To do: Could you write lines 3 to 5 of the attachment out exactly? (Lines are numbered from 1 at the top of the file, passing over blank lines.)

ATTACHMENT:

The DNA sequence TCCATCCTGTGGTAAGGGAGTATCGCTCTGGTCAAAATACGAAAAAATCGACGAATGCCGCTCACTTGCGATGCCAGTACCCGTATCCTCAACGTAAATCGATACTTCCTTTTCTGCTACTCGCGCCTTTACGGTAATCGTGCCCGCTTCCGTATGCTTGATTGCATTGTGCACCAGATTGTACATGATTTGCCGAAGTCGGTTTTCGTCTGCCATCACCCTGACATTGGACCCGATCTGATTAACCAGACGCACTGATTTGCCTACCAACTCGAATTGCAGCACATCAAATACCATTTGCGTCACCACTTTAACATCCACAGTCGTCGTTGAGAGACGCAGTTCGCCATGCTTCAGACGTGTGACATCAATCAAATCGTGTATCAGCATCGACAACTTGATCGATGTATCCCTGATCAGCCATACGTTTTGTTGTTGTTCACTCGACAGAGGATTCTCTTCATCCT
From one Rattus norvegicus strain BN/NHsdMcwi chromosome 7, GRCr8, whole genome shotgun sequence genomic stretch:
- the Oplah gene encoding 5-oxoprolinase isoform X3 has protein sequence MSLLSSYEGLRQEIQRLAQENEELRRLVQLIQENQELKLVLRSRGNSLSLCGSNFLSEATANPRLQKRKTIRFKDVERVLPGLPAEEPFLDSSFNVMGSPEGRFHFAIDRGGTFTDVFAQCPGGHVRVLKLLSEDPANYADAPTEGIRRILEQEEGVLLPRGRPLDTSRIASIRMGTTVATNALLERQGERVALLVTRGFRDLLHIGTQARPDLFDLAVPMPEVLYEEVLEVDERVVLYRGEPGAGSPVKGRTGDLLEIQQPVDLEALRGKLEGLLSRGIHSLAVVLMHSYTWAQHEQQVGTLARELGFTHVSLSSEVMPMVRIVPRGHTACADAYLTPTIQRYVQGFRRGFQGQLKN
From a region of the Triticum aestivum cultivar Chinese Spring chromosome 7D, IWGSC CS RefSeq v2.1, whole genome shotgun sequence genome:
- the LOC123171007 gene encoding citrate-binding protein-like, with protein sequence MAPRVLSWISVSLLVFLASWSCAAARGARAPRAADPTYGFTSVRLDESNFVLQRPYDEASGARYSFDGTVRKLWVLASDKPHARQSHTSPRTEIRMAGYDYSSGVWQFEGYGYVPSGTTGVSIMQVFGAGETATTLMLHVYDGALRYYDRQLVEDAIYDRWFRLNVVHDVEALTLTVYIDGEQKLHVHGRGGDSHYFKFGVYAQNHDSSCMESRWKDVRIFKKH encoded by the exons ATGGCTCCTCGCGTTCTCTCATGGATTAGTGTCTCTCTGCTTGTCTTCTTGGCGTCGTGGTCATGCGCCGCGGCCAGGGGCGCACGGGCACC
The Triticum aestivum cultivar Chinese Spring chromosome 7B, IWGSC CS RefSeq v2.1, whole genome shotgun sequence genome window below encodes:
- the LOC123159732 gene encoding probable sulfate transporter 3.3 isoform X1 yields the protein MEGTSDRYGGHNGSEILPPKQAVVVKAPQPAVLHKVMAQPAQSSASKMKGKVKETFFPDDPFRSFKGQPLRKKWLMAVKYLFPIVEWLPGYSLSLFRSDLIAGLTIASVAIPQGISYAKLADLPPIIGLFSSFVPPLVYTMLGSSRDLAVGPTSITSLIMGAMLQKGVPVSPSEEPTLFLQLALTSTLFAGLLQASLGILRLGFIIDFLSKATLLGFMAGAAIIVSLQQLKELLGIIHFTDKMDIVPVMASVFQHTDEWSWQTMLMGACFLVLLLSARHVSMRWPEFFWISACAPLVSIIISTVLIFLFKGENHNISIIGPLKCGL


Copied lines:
- the Oplah gene encoding 5-oxoprolinase isoform X3 has protein sequence MSLLSSYEGLRQEIQRLAQENEELRRLVQLIQENQELKLVLRSRGNSLSLCGSNFLSEATANPRLQKRKTIRFKDVERVLPGLPAEEPFLDSSFNVMGSPEGRFHFAIDRGGTFTDVFAQCPGGHVRVLKLLSEDPANYADAPTEGIRRILEQEEGVLLPRGRPLDTSRIASIRMGTTVATNALLERQGERVALLVTRGFRDLLHIGTQARPDLFDLAVPMPEVLYEEVLEVDERVVLYRGEPGAGSPVKGRTGDLLEIQQPVDLEALRGKLEGLLSRGIHSLAVVLMHSYTWAQHEQQVGTLARELGFTHVSLSSEVMPMVRIVPRGHTACADAYLTPTIQRYVQGFRRGFQGQLKN
From a region of the Triticum aestivum cultivar Chinese Spring chromosome 7D, IWGSC CS RefSeq v2.1, whole genome shotgun sequence genome:
- the LOC123171007 gene encoding citrate-binding protein-like, with protein sequence MAPRVLSWISVSLLVFLASWSCAAARGARAPRAADPTYGFTSVRLDESNFVLQRPYDEASGARYSFDGTVRKLWVLASDKPHARQSHTSPRTEIRMAGYDYSSGVWQFEGYGYVPSGTTGVSIMQVFGAGETATTLMLHVYDGALRYYDRQLVEDAIYDRWFRLNVVHDVEALTLTVYIDGEQKLHVHGRGGDSHYFKFGVYAQNHDSSCMESRWKDVRIFKKH encoded by the exons ATGGCTCCTCGCGTTCTCTCATGGATTAGTGTCTCTCTGCTTGTCTTCTTGGCGTCGTGGTCATGCGCCGCGGCCAGGGGCGCACGGGCACC